A trade union alliance involving the CNE, CSC Services Publics, CGSP, SETCA, CGSLB and SLPF coordinated a demonstration in Brussels on 26 April to raise concerns about the state of childcare provision. The protest involved a delegation meeting with the minister for children and health in the Brussels-Wallonia Federation with demands to tackle the long-standing problems of understaffing and precarious work and to prevent the extension of private, for-profit provision across the sector. The union were supported by non-profit providers in the sector.
Following a successful strike over pensions at the PBL employers’ organisation, the Fagforbundet trade union has managed to secure improved occupational pensions for employees in kindergartens covered by the NHO Confederation of Norwegian Enterprise. The four-week strike in NHO companies ended on 17 March with negotiations guaranteeing that the portion of public subsidies intended for pension purposes will be fully applied and that savings rates for pensions will also be guaranteed rather than varying from one kindergarten to another. The deal also means that employers are not tempted to
Following successful strike action in private childcare providers last autumn represented by the PBL employers’ organisation, the Fagforbundet trade union is again calling its members out on strike this time in the companies that are part of the NHO employers’ organisation. The aim is to ensure that workers in NHO companies are entitled to pensions on the same basis as municipal workers and those in the PBL agreement. This means a pension guaranteed for life and on a gender-equal basis and with some protection against the fluctuations of the stock market. Strikes began in a first group of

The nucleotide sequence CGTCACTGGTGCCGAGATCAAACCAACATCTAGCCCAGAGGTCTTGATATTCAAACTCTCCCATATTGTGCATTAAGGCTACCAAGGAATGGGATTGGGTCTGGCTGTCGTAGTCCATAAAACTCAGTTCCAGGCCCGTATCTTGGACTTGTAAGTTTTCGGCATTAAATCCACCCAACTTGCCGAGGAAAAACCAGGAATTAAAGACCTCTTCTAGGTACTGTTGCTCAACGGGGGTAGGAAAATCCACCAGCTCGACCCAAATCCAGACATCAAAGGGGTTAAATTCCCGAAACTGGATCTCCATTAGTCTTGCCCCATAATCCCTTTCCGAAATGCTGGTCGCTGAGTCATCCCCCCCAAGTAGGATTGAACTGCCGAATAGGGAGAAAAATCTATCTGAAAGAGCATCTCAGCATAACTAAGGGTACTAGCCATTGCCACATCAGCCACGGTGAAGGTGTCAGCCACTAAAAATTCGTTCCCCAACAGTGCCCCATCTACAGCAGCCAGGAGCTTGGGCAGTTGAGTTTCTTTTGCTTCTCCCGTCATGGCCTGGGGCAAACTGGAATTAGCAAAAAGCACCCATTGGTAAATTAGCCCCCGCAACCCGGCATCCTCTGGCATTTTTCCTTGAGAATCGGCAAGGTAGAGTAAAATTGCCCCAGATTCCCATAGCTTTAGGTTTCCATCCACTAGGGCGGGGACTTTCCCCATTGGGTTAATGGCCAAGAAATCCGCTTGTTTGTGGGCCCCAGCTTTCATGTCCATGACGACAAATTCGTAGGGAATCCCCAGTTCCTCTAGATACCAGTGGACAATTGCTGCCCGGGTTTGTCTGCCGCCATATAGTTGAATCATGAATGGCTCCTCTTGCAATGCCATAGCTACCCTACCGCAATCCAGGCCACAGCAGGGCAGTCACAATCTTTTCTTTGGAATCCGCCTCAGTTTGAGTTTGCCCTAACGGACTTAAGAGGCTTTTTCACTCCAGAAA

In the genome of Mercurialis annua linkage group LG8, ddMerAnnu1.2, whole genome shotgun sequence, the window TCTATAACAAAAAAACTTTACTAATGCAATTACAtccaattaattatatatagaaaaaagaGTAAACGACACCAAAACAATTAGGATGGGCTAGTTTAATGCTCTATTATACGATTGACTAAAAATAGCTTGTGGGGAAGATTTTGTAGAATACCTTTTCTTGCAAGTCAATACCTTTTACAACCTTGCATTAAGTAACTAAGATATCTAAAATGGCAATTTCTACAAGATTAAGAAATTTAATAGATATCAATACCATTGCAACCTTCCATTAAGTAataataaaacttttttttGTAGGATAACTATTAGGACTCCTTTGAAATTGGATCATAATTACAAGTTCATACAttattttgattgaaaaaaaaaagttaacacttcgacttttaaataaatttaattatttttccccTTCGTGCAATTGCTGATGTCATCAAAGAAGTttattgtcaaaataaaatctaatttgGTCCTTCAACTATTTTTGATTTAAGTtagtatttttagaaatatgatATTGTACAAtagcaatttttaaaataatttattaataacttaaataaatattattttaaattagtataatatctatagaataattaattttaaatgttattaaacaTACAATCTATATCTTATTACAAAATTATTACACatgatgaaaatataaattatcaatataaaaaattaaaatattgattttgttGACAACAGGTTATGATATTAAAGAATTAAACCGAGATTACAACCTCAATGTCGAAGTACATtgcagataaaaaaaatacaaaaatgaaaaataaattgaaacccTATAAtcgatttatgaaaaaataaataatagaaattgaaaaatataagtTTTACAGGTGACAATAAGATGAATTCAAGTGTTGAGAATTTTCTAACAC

A one-day strike by ver.di members at airports around the country took place on 17 February partly in support of the negotiations in federal and municipal government and partly in support of separate negotiations in ground handling services and aviation security. On 13 February, ver.di members around the country submitted early years education plans to local archives and museums as a gesture to highlight that they are currently impossible to implement. The union estimates that childcare services currently lack of 170,000 trained staff. Ver.di has also negotiated an agreement on staffing at the
The public services union ver.di has published early results of a major study of workers in social services that reveals the high risks of burnout and exhaustion faced by many workers in the sector. The survey covers more than 8,200 employees in childcare, disability assistance, youth welfare offices and other areas of social work. It found that since the pandemic many employees often skip the legally required rest breaks and 40% stated that they regularly work three or more hours overtime a week as well. Over 65% of respondents say that they are under time pressure at work, with more than 80%
The SuPer health and care union has published findings from a survey of workers in early years education that found more than half (53%) of respondents felt that the quality of service had deteriorated over the past five years with insufficient staff seen as the main problem. Over 1,000 union members replied to the survey, with 88% saying that they had experienced staff shortages in their work unit on at least a monthly basis. They survey also found that the increase in other tasks meant that workers had less time for direct contact with children. Almost 80% of respondents are considering